In Defence Of Living With Your Parents As An Adult

25.5% of young people aged 20-34 now live with their parents*. But what's it actually like to cohabit with mum and dad as an adult? *ONS

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by Debrief Staff |
Published on

If you’re putting money aside for the big move, your savings are protected by the FSCS. Check your money is protected and find out more here.

9 months ago I was spending a solid 60% of my salary renting a room in Finsbury Park. On the surface it was fab. I was 25, living in Zone 2, 15 minutes from work, £6 Uber from the East End, on the N29 home from Soho. Young, free and single, London was my oyster (lol, Oyster).

Except that it wasn’t. With my rent at £895 a month, and a trendy media job which didn’t pay that much, I could barely afford my Oyster, let alone make full and proper use of our capital. To top it all off, in that gorgeous split level flat with high ceilings and a south-facing garden, I was pretty much confined to my room. I was living with a couple, one of whom worked from home, and they inhabited the kitchen and living room pretty much constantly. The sad thing was, with my crippling rent I couldn’t even escape, because I couldn’t afford to go out.

Knowing that as a single twenty-something Londoner I’d never be able to rent a place of my own, let alone buy one, because I couldn’t even make it 3 weeks into the month with anything left in my bank account, I was forced to make a horrific decision. I packed up my bits and pieces, got on the train and tail between my legs moved back in with Mum & Dad (and my 2 younger sisters), in leafy St. Albans.

At first I found it really hard to admit and talk about. I felt pretty ashamed. I had gone from (barely) supporting myself in a cool flat in the capital, to sleeping in a single bed and eating Mum’s Shepherd’s Pie for dinner. I would tell Tinder dates and colleagues that it was ‘temporary, you know, finding a place to rent is a total mare!’. And friends-from-home didn’t make the situation easier either, what with their weddings, and babies, and mortgages and expensive all-inclusive holidays twice a year and joint bank accounts. I felt like a child again.

But, after a while, it started to grow on me. I’ve recently committed to living with them for another year, because, guess what, by then I’ll be able to afford a deposit on a place of my own! I’m focusing on the good bits. So, in defence of living with your parents as a 26 year old grown up, here they are:

It gives you the opportunity to save

This is obvious. But it’s so true. Instead of making empty promises to myself each month that ‘this month will be different’, knowing by the 10th I’d be broke again, I’ve managed to clear all my debts and start putting a substantial amount away each month. The good thing about this is that I can actually see my savings climbing pretty quickly – it’s satisfying, and I know that a home of my own is an actual possibility.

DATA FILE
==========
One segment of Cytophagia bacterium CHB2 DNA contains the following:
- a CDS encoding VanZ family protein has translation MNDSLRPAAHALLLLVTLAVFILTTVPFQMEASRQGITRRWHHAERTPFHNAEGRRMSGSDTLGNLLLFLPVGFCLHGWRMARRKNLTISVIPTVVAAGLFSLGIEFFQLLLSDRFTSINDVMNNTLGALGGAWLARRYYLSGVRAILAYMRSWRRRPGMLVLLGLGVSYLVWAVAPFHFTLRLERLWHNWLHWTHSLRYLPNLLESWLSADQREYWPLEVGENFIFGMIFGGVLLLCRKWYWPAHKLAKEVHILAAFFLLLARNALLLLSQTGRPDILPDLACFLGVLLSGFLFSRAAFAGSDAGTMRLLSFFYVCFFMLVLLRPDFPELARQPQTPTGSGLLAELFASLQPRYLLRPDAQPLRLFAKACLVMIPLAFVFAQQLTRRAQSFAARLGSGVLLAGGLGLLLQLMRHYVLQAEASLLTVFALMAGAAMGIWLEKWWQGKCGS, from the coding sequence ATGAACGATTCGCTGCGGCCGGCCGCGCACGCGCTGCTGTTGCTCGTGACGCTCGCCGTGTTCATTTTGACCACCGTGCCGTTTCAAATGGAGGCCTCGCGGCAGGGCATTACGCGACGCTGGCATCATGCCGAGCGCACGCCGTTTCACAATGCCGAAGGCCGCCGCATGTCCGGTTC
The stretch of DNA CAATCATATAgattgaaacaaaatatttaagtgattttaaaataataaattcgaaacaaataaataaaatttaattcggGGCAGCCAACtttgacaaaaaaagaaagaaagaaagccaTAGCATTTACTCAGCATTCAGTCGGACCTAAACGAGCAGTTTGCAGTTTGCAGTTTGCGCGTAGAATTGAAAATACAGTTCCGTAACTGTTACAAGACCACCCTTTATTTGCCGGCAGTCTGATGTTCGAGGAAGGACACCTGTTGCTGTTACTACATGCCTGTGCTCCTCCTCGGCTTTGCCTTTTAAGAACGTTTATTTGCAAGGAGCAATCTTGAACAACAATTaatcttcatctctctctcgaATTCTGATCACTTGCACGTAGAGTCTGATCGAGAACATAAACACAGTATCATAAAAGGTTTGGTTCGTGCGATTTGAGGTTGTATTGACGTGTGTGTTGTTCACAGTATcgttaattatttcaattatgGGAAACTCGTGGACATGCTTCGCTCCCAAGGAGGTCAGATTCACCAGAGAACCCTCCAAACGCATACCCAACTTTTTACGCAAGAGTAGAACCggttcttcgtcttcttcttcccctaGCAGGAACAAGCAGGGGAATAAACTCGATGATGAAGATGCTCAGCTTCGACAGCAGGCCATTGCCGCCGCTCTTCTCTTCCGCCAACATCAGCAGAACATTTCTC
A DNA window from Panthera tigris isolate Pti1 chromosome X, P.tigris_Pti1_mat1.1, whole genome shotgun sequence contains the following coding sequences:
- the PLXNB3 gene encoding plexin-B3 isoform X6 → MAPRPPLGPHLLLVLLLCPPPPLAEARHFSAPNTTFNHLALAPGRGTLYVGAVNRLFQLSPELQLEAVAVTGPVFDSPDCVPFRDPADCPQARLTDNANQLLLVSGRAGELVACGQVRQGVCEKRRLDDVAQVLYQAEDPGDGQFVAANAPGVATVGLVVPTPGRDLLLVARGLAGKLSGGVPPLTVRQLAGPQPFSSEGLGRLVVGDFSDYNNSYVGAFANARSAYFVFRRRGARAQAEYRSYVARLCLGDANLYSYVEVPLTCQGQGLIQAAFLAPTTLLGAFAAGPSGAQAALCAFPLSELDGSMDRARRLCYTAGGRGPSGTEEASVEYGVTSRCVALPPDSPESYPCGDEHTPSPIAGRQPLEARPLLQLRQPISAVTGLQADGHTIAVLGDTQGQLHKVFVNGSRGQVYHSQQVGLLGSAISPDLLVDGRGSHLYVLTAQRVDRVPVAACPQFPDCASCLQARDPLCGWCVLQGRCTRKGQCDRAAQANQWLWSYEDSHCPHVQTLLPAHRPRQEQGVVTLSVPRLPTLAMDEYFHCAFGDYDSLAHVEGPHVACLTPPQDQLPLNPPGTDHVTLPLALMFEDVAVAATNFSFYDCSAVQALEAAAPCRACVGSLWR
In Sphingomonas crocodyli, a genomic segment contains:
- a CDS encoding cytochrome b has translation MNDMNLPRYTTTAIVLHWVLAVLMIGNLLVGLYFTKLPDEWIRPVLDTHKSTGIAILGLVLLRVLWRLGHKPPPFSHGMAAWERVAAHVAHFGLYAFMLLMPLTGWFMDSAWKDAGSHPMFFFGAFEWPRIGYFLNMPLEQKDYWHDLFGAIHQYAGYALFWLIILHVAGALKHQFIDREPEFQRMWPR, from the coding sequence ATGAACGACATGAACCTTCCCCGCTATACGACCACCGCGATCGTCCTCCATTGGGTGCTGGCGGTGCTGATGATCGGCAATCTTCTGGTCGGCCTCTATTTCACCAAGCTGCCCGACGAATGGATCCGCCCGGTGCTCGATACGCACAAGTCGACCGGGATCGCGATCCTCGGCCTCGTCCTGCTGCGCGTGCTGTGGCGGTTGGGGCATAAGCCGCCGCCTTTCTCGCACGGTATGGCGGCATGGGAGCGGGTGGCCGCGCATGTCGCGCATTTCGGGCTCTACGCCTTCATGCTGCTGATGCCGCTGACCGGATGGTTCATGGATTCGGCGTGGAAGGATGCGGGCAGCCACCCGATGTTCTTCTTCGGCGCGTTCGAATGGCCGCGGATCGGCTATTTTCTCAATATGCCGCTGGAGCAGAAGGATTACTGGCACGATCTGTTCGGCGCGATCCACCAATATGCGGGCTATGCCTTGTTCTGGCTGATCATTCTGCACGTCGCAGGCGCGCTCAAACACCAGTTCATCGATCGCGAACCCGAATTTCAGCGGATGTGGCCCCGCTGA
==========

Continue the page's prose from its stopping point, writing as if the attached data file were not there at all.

You get head space to think about what you really want

I’m really lucky – I have a nice and supportive family (without being too Waltons-esque) and I feel really relaxed, safe and comfortable at home. Not having to worry about rent, food or bills for a few months has given me the time and head space to concentrate on what I really want for the future, rather than just haphazardly living pay day to pay day.

You’re not poor any more!

Even with saving, I can afford to go out and not worry about it. Okay, I live in the suburbs, but you know what? If I miss the last train home, there’s enough in my bank account for a cab home.

It’s annoying – but you can afford to escape it!

Okay, I’m going to level with you, you WILL regress to teenage strops every so often. It’s inevitable. My skin crawls every time my dad asks what time I’m going to be home, or my mum asks me to tidy my room, or I have no tights left despite buying a fresh pack because my sister has taken them all, BUT, but, I can escape it. I can afford to have drinks after work, or nip to the cinema, or take myself out to get my nails done if it’s all getting a bit claustra.

I have THINGS again!

It’s quite nice having things. I’m not talking designer handbags or things like that, I’m still saving, after all. But I mean, I have a car (albeit my nan’s old one), and a gym membership, and I re-joined my old choir, and I’m having piano lessons. I have a life.

So there you have it. I’ve made the leap, and I’ve gotten over the ‘shame’ of it. I must admit, the full fridge and my dad’s constantly stocked wine rack certainly helped…

I know that moving home isn’t an option for everyone, and I’m super lucky to have parents that don’t live too far from my job and are happy to have me. If it’s not an option for you, there are loads of other ways you can cut down on your rent! Have you thought about property guardianship? Or living in a studio?

*If you want to save to buy a place of your own, find out how your savings are protected by the FSCS. Click here to find out more

*And for more options and savvy renting tips, check out this article.**[

*](https://www.youtube.com/watch?v=8Lmg_K9G1X4)

This article originally appeared on The Debrief.

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